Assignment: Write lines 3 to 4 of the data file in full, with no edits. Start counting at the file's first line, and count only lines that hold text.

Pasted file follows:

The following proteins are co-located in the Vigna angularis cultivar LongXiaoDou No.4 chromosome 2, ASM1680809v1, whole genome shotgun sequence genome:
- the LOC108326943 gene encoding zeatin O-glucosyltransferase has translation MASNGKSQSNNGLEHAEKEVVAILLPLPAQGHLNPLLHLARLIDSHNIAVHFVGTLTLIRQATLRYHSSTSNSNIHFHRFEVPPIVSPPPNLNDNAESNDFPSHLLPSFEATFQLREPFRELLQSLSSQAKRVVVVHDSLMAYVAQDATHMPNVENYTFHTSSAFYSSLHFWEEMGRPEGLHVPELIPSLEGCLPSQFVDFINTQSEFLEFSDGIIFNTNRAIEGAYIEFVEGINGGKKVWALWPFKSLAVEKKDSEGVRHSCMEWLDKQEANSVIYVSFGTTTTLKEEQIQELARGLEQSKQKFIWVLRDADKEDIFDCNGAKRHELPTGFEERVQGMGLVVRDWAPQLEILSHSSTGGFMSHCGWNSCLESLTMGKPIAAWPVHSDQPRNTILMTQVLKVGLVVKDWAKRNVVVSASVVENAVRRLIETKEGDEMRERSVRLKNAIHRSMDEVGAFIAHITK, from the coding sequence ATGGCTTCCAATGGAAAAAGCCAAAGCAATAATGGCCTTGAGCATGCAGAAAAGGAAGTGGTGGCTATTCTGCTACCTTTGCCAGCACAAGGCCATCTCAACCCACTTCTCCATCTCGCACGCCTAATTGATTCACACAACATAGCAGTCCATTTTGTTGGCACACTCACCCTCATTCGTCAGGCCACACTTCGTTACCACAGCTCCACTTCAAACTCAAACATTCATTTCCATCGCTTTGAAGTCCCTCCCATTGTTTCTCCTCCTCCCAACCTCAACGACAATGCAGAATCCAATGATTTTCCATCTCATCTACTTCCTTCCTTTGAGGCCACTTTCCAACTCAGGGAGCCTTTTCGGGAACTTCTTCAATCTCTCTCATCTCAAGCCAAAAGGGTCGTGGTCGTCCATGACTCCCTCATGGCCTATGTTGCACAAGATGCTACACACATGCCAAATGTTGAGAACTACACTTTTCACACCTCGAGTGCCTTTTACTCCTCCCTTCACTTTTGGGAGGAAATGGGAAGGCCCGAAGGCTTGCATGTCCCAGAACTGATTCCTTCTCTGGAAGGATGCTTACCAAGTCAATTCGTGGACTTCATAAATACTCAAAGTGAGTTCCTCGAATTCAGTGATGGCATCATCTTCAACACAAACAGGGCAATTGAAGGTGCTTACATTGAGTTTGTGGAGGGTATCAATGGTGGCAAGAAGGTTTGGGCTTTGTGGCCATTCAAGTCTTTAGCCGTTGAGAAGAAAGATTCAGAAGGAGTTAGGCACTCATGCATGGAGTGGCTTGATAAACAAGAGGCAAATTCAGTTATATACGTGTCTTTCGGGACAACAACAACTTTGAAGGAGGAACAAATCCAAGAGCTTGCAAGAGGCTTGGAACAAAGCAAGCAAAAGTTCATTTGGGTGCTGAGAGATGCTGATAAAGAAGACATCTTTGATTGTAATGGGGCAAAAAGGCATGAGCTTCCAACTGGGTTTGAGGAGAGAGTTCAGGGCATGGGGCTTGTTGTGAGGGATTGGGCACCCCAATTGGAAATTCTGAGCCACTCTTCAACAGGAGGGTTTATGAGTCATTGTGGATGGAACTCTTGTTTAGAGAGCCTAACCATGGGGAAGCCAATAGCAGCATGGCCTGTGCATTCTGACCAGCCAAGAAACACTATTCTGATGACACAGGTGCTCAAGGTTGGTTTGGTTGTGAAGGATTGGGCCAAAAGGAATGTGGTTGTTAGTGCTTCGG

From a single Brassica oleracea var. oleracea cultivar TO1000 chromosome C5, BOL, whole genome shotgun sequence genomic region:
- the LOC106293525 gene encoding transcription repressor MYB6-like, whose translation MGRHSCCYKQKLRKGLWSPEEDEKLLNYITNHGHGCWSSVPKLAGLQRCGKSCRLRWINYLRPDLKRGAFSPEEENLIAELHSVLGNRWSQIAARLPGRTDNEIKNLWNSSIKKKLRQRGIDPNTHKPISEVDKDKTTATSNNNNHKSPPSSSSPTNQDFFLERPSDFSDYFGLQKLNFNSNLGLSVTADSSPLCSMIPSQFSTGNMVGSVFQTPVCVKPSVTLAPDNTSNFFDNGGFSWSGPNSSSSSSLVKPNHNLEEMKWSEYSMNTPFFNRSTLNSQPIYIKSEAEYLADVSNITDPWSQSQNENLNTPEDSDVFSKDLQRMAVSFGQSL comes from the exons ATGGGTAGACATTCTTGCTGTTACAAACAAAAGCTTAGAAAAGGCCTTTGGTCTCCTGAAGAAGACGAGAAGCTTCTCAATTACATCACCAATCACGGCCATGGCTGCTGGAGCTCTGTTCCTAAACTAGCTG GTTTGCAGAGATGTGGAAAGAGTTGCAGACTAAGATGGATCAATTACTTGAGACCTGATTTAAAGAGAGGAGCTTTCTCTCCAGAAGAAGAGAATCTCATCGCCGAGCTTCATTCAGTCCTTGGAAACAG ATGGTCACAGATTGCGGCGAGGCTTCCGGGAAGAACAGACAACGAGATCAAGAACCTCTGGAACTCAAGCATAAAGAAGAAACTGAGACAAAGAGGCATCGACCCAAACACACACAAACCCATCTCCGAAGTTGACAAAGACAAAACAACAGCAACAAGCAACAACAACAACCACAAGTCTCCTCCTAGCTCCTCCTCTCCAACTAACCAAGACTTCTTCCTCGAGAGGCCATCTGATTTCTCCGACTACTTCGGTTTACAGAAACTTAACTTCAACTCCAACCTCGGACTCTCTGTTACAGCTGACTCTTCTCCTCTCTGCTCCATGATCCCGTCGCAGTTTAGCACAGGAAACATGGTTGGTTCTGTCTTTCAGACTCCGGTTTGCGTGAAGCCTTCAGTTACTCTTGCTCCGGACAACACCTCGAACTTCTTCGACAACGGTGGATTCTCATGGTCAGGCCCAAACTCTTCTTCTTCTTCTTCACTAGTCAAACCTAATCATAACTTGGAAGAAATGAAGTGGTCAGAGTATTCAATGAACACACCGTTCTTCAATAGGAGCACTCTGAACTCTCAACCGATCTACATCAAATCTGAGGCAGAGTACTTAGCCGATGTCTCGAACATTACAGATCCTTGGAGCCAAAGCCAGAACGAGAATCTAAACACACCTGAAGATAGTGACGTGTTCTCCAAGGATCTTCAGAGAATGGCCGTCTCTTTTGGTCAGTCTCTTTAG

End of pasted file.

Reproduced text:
From a single Brassica oleracea var. oleracea cultivar TO1000 chromosome C5, BOL, whole genome shotgun sequence genomic region:
- the LOC106293525 gene encoding transcription repressor MYB6-like, whose translation MGRHSCCYKQKLRKGLWSPEEDEKLLNYITNHGHGCWSSVPKLAGLQRCGKSCRLRWINYLRPDLKRGAFSPEEENLIAELHSVLGNRWSQIAARLPGRTDNEIKNLWNSSIKKKLRQRGIDPNTHKPISEVDKDKTTATSNNNNHKSPPSSSSPTNQDFFLERPSDFSDYFGLQKLNFNSNLGLSVTADSSPLCSMIPSQFSTGNMVGSVFQTPVCVKPSVTLAPDNTSNFFDNGGFSWSGPNSSSSSSLVKPNHNLEEMKWSEYSMNTPFFNRSTLNSQPIYIKSEAEYLADVSNITDPWSQSQNENLNTPEDSDVFSKDLQRMAVSFGQSL comes from the exons ATGGGTAGACATTCTTGCTGTTACAAACAAAAGCTTAGAAAAGGCCTTTGGTCTCCTGAAGAAGACGAGAAGCTTCTCAATTACATCACCAATCACGGCCATGGCTGCTGGAGCTCTGTTCCTAAACTAGCTG GTTTGCAGAGATGTGGAAAGAGTTGCAGACTAAGATGGATCAATTACTTGAGACCTGATTTAAAGAGAGGAGCTTTCTCTCCAGAAGAAGAGAATCTCATCGCCGAGCTTCATTCAGTCCTTGGAAACAG ATGGTCACAGATTGCGGCGAGGCTTCCGGGAAGAACAGACAACGAGATCAAGAACCTCTGGAACTCAAGCATAAAGAAGAAACTGAGACAAAGAGGCATCGACCCAAACACACACAAACCCATCTCCGAAGTTGACAAAGACAAAACAACAGCAACAAGCAACAACAACAACCACAAGTCTCCTCCTAGCTCCTCCTCTCCAACTAACCAAGACTTCTTCCTCGAGAGGCCATCTGATTTCTCCGACTACTTCGGTTTACAGAAACTTAACTTCAACTCCAACCTCGGACTCTCTGTTACAGCTGACTCTTCTCCTCTCTGCTCCATGATCCCGTCGCAGTTTAGCACAGGAAACATGGTTGGTTCTGTCTTTCAGACTCCGGTTTGCGTGAAGCCTTCAGTTACTCTTGCTCCGGACAACACCTCGAACTTCTTCGACAACGGTGGATTCTCATGGTCAGGCCCAAACTCTTCTTCTTCTTCTTCACTAGTCAAACCTAATCATAACTTGGAAGAAATGAAGTGGTCAGAGTATTCAATGAACACACCGTTCTTCAATAGGAGCACTCTGAACTCTCAACCGATCTACATCAAATCTGAGGCAGAGTACTTAGCCGATGTCTCGAACATTACAGATCCTTGGAGCCAAAGCCAGAACGAGAATCTAAACACACCTGAAGATAGTGACGTGTTCTCCAAGGATCTTCAGAGAATGGCCGTCTCTTTTGGTCAGTCTCTTTAG